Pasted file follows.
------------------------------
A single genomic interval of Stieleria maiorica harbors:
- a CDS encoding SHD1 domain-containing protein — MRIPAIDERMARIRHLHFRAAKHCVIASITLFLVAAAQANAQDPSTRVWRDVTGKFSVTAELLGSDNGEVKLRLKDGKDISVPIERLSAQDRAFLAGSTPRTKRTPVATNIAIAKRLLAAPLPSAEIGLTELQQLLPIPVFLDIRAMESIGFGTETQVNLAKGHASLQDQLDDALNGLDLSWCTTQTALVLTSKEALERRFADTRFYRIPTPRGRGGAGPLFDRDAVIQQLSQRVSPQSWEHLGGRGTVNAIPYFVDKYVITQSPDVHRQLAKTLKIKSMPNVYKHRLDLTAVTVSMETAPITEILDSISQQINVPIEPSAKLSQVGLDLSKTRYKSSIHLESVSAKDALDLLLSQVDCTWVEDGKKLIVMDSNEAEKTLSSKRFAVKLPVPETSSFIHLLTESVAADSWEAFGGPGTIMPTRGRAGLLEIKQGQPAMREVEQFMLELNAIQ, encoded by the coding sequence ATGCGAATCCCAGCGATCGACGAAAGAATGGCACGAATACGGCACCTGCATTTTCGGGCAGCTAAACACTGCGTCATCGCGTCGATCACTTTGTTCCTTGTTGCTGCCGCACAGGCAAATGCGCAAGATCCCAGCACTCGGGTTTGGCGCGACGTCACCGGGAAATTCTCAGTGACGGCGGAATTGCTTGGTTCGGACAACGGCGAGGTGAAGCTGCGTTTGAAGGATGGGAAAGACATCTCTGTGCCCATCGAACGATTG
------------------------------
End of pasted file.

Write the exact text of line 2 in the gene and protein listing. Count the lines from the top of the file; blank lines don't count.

- a CDS encoding SHD1 domain-containing protein — MRIPAIDERMARIRHLHFRAAKHCVIASITLFLVAAAQANAQDPSTRVWRDVTGKFSVTAELLGSDNGEVKLRLKDGKDISVPIERLSAQDRAFLAGSTPRTKRTPVATNIAIAKRLLAAPLPSAEIGLTELQQLLPIPVFLDIRAMESIGFGTETQVNLAKGHASLQDQLDDALNGLDLSWCTTQTALVLTSKEALERRFADTRFYRIPTPRGRGGAGPLFDRDAVIQQLSQRVSPQSWEHLGGRGTVNAIPYFVDKYVITQSPDVHRQLAKTLKIKSMPNVYKHRLDLTAVTVSMETAPITEILDSISQQINVPIEPSAKLSQVGLDLSKTRYKSSIHLESVSAKDALDLLLSQVDCTWVEDGKKLIVMDSNEAEKTLSSKRFAVKLPVPETSSFIHLLTESVAADSWEAFGGPGTIMPTRGRAGLLEIKQGQPAMREVEQFMLELNAIQ, encoded by the coding sequence ATGCGAATCCCAGCGATCGACGAAAGAATGGCACGAATACGGCACCTGCATTTTCGGGCAGCTAAACACTGCGTCATCGCGTCGATCACTTTGTTCCTTGTTGCTGCCGCACAGGCAAATGCGCAAGATCCCAGCACTCGGGTTTGGCGCGACGTCACCGGGAAATTCTCAGTGACGGCGGAATTGCTTGGTTCGGACAACGGCGAGGTGAAGCTGCGTTTGAAGGATGGGAAAGACATCTCTGTGCCCATCGAACGATTG